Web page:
Nonmarket Criminal Justice Fees

48 Pages Posted: 31 Jan 2020 Last revised: 9 Feb 2021

Date Written: January 30, 2020


The public finance literature tells us that user fees will introduce market-like efficiency to public good provision. Meanwhile, criminal justice scholars note that criminal justice fees have run amok, causing crippling debt, undermining reentry efforts, and raising civil rights and constitutional concerns. This Article reconciles these seemingly opposed perspectives, arguing that criminal justice fees have become harmful precisely because they deviate from the traditional market-like environment that the public finance literature envisions. This nonmarket structure occurs for two reasons. First, criminal justice agencies are monopolistic providers of mandatory services, and second, criminal defendants cannot or do not consider the fee amount when deciding how to behave. As a result, criminal justice fees operate without meaningful restraint, and instead face upward pressure from monopolistic agencies seeking increased revenue. Adjudicating courts, meanwhile, have diluted judicial fee requirements to accommodate increasingly creative user fee structures. These unbounded, nonmarket fees incentivize misallocation of public resources, heighten the risk of exploitation of powerless groups, cause significant human suffering, and deny payors meaningful protection from exploitative government exactions.

In addition to offering a public-finance based critique of criminal justice fees, the Article harnesses such reasoning to offer a framework for evaluating other potentially exploitative nonmarket fees. Policymakers and advocates can use this framework to prevent unbounded nonmarket fees before they become entrenched revenue streams. The Article also offers reforms for criminal justice fees, with the goal of meaningfully restraining the fees and correcting perverse agency incentives. Suggested reforms include increasing judicial scrutiny, prohibiting local agencies from keeping the fee revenue they collect, and placing a low per-person cap on total fees.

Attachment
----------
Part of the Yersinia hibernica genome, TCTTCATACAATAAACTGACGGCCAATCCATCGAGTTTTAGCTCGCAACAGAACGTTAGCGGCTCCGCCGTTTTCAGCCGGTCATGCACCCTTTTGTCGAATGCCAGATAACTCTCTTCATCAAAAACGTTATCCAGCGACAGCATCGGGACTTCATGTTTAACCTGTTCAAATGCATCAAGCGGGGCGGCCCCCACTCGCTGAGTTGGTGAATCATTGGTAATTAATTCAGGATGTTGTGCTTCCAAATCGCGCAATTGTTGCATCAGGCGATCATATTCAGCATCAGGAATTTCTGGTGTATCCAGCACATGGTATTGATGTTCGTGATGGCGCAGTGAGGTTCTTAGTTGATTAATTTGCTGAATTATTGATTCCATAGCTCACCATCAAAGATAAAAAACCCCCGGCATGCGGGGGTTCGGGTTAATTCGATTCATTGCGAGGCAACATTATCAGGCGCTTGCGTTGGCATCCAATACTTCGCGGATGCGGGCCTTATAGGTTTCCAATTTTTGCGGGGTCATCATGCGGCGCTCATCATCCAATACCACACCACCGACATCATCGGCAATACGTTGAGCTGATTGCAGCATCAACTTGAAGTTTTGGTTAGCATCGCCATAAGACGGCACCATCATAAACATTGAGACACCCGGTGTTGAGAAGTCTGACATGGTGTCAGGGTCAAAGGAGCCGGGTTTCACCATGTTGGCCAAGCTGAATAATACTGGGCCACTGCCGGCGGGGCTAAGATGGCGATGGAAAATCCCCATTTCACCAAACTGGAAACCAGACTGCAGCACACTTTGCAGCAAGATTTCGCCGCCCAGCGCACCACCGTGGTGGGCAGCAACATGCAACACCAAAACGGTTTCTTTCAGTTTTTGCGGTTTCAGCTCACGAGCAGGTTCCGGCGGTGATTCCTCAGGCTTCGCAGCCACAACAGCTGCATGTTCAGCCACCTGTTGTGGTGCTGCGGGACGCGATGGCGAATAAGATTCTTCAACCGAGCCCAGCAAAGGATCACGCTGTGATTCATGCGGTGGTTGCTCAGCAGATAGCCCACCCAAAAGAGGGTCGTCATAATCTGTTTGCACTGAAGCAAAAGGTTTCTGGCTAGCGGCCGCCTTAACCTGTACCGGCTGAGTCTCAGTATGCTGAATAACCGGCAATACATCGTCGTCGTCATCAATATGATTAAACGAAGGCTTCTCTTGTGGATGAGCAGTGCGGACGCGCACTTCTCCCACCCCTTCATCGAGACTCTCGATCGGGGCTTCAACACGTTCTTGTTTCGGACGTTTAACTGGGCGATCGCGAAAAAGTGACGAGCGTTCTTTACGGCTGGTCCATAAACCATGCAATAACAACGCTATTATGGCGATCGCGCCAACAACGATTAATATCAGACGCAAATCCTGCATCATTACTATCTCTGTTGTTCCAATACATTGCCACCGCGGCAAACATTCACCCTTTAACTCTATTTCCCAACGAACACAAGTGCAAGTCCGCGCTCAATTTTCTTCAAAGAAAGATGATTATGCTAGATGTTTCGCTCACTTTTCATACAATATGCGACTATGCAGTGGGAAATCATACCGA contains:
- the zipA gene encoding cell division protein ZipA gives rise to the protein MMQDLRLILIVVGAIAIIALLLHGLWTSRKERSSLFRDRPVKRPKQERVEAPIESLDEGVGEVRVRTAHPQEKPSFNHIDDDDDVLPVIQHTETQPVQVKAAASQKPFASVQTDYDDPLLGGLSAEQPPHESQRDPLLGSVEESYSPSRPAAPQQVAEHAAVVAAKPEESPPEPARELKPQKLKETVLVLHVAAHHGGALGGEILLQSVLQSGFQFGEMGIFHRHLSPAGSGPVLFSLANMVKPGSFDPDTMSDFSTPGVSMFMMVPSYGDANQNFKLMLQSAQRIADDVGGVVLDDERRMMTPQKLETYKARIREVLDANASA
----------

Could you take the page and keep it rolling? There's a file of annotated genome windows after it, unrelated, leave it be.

Keywords: user fees, criminal justice, criminal courts, debtors prison, fees, charges, public finance

JEL Classification: H2, H27, H40, H41, H71, H76, K14

Suggested Citation

Jurow Kleiman, Ariel, Nonmarket Criminal Justice Fees (January 30, 2020). 72 Hastings Law Journal 517, San Diego Legal Studies Paper No. 20-434, Available at SSRN:

Ariel Jurow Kleiman (Contact Author)

Loyola Law School Los Angeles ( email )

919 Albany Street
Los Angeles, CA 90015-1211
United States

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